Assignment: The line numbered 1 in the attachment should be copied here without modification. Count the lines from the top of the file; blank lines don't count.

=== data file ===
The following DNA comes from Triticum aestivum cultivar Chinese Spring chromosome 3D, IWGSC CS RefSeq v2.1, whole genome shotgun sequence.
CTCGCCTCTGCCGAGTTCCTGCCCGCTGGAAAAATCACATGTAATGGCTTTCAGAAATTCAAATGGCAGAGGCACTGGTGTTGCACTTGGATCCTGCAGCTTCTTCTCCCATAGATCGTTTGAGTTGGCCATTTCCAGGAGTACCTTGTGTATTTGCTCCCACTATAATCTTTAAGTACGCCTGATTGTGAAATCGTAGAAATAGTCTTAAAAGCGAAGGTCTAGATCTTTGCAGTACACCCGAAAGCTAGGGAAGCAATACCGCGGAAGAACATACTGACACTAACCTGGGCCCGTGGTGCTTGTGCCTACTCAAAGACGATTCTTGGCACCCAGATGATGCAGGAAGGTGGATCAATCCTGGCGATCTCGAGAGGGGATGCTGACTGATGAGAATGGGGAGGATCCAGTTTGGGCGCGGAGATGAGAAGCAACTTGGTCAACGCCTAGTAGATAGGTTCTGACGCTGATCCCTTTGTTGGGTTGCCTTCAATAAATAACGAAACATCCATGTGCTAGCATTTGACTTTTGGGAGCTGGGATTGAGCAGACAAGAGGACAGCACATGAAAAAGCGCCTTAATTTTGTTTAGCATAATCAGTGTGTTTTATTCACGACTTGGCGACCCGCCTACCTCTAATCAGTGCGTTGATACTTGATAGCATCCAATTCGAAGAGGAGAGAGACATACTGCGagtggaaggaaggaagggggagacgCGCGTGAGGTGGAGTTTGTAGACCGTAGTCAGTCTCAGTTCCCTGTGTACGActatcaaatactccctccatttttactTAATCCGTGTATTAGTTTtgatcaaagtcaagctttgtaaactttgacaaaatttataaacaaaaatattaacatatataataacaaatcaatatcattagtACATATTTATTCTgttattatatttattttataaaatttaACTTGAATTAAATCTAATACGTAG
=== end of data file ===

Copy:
The following DNA comes from Triticum aestivum cultivar Chinese Spring chromosome 3D, IWGSC CS RefSeq v2.1, whole genome shotgun sequence.